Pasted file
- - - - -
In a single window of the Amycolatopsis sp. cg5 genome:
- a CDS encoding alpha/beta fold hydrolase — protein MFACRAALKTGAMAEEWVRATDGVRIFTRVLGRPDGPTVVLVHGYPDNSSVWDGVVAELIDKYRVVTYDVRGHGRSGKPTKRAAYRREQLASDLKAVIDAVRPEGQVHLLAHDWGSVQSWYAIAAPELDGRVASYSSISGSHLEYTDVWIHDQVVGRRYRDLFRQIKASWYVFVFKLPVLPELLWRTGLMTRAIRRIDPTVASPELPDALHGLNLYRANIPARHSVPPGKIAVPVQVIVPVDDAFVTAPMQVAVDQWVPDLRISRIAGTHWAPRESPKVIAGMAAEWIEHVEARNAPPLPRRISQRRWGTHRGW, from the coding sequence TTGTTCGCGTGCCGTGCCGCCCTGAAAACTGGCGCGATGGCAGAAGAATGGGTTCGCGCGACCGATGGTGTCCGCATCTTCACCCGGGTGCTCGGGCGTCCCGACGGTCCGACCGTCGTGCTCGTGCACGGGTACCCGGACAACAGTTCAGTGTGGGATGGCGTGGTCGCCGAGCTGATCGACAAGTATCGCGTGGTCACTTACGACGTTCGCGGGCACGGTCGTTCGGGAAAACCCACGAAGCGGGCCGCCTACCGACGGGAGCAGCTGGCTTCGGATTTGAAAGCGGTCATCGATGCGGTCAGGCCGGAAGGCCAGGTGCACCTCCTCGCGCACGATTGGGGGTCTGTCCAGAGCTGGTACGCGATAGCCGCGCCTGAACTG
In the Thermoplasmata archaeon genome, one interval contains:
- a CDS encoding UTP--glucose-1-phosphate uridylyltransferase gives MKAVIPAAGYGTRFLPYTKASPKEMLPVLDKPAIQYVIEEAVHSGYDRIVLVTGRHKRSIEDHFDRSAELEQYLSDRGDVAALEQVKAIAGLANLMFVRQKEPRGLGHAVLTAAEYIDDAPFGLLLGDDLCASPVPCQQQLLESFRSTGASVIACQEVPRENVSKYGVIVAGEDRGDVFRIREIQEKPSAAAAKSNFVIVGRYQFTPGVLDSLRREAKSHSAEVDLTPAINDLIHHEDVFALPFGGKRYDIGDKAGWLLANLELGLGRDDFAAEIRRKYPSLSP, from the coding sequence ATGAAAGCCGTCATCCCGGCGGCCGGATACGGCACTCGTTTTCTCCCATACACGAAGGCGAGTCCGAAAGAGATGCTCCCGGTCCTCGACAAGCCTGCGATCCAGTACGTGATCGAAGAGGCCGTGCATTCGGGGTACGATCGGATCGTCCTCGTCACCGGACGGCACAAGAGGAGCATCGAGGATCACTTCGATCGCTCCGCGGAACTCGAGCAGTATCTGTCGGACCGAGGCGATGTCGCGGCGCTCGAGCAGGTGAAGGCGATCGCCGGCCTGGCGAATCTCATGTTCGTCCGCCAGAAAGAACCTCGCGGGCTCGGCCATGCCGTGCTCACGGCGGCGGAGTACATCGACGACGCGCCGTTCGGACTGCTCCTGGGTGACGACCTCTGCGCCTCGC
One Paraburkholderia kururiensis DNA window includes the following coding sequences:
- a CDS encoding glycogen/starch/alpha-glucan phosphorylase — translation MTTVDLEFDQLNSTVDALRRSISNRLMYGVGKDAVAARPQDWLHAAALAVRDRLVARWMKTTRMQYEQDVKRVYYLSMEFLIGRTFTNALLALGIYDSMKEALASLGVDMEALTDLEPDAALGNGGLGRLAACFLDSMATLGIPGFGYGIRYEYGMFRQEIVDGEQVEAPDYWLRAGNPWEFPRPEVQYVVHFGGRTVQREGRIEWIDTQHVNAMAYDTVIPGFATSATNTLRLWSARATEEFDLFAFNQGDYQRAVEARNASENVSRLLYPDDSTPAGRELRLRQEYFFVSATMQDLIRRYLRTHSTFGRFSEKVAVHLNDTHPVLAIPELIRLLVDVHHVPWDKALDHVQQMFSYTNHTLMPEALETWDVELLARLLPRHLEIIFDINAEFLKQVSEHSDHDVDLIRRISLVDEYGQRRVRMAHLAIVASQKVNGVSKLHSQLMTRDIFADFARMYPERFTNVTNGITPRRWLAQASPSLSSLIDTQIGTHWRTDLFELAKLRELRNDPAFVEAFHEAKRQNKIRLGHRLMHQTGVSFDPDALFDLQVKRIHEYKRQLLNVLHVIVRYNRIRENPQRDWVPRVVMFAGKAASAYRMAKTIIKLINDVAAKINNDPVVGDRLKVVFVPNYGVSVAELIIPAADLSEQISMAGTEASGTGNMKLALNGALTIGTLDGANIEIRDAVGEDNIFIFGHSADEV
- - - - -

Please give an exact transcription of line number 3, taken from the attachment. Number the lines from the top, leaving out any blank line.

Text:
In the Thermoplasmata archaeon genome, one interval contains: